McCarthy first started the business in 1985, using fruit from the McCarthy family orchards on the far south end of the Hood River valley. Last year, the company purchased 650,000 pounds of Hood River valley fruit via Duckwall Pooley in Odell, which McCarthy said is an “extremely valuable partner” in Clear Creek’s success.
The deal was formally signed Monday but the distillery is currently operating under a temporary distilling permit, a standard practice under Oregon Liquor Control Commission. “This gives us a temporary permit for Clear Creek and HR Distillers to operate as an entity until OLCC completes its formal review of the transaction.
“I was one of the first in the new wave of distilled spirits; there were three of us in the entire U.S.,” McCarthy said. Distillers in Ukiah and Emeryville, Calif., were making brandy and eau de vie, “and then there was us.”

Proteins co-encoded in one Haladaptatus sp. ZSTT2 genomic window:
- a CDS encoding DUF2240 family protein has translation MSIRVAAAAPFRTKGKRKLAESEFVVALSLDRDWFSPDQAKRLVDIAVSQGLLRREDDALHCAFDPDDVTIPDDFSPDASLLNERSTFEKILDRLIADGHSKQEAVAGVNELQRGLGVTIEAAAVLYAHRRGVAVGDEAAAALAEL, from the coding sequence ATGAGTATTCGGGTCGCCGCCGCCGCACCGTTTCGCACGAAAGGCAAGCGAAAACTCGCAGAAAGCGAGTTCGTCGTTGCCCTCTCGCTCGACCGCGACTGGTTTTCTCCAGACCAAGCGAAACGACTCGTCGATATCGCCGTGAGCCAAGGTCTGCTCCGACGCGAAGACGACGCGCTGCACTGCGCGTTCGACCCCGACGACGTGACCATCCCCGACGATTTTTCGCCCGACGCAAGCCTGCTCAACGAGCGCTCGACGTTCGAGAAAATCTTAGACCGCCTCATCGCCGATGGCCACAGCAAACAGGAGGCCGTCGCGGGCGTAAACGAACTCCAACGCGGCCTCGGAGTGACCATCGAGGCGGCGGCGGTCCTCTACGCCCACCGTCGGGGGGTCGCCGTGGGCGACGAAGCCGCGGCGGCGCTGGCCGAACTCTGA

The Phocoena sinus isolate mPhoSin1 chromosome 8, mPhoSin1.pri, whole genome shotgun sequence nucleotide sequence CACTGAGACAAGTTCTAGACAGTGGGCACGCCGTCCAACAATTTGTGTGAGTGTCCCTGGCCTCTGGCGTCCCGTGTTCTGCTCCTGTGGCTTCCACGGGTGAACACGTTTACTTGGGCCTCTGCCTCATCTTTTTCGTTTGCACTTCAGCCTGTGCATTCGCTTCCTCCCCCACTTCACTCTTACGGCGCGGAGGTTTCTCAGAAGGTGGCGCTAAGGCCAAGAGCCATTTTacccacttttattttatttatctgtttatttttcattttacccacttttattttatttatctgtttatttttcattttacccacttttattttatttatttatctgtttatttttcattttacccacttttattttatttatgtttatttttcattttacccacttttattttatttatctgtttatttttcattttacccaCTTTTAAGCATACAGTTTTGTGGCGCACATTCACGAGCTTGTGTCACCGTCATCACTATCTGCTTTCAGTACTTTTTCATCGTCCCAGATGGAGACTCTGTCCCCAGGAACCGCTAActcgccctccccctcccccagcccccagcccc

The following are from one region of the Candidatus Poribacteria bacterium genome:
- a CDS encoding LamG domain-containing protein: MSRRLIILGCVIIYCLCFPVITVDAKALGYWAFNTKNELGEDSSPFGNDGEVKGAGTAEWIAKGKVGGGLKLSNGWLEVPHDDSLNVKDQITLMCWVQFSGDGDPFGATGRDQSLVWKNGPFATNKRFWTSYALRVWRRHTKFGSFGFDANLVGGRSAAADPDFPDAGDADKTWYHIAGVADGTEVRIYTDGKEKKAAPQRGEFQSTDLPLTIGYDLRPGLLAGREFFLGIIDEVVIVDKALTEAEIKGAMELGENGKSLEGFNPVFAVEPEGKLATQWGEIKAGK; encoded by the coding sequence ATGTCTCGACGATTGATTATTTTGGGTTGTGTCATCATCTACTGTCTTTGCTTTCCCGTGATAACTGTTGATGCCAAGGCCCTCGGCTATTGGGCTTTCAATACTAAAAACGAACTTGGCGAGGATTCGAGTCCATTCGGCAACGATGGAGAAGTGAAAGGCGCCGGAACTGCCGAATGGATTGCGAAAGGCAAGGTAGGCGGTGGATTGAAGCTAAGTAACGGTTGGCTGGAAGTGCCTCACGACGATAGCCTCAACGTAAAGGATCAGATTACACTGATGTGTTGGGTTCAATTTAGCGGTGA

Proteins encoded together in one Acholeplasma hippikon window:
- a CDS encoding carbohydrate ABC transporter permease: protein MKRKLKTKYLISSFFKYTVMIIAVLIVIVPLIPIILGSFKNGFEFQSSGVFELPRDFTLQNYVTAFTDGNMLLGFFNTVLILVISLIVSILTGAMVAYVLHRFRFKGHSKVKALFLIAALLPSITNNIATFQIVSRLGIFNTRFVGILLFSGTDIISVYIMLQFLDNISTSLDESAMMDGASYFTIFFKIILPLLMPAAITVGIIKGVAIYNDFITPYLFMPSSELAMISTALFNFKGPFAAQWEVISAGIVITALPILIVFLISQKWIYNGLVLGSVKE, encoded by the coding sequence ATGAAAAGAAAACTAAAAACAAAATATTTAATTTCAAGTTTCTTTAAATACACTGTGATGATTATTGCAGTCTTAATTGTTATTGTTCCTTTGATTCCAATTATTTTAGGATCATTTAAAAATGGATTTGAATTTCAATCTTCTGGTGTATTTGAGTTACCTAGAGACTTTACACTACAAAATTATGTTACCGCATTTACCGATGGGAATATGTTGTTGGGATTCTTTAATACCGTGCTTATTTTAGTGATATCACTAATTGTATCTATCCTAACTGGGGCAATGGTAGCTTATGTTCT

“We learned a lot in 29 years,” McCarthy said. “And that is part of what I think appealed to (Hood River Distillers). This is kind of a strategic purchase for them. They are catching up quick.” And the timing was right for McCarthy: “I’ve bankrolled this project on my own money for years, and it was an expensive prospect to take it in a couple of directions we knew we needed to do to stay successful: upgrading our bottling, and going national with our marketing.”
Clear Creek’s cherries are purchased from Bailey Orchards in Wasco County, and its apples come via Yakima valley in Washington.
McCarthy said the transition plan involves his staying with Clear Creek at least another six months to a year, and perhaps longer.
“There are a lot of things I can do. We’ll see how it goes,” he said. In the meantime, HR Distillers is ready to learn from McCarthy and his staff; all nine Clear Creek employees will be kept on.